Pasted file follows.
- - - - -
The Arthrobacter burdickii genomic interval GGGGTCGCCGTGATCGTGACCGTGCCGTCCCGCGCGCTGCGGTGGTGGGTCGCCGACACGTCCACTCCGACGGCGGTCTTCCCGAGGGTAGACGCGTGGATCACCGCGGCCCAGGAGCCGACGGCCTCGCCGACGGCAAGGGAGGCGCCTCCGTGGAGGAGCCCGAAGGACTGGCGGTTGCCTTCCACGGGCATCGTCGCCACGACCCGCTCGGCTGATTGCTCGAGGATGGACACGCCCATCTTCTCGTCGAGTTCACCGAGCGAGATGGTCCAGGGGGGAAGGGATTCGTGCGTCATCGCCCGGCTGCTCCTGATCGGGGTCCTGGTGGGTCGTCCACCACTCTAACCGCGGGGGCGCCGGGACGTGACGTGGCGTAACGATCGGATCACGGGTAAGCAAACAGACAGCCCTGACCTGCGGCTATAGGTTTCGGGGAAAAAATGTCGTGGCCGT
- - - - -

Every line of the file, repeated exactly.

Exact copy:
The Arthrobacter burdickii genomic interval GGGGTCGCCGTGATCGTGACCGTGCCGTCCCGCGCGCTGCGGTGGTGGGTCGCCGACACGTCCACTCCGACGGCGGTCTTCCCGAGGGTAGACGCGTGGATCACCGCGGCCCAGGAGCCGACGGCCTCGCCGACGGCAAGGGAGGCGCCTCCGTGGAGGAGCCCGAAGGACTGGCGGTTGCCTTCCACGGGCATCGTCGCCACGACCCGCTCGGCTGATTGCTCGAGGATGGACACGCCCATCTTCTCGTCGAGTTCACCGAGCGAGATGGTCCAGGGGGGAAGGGATTCGTGCGTCATCGCCCGGCTGCTCCTGATCGGGGTCCTGGTGGGTCGTCCACCACTCTAACCGCGGGGGCGCCGGGACGTGACGTGGCGTAACGATCGGATCACGGGTAAGCAAACAGACAGCCCTGACCTGCGGCTATAGGTTTCGGGGAAAAAATGTCGTGGCCGT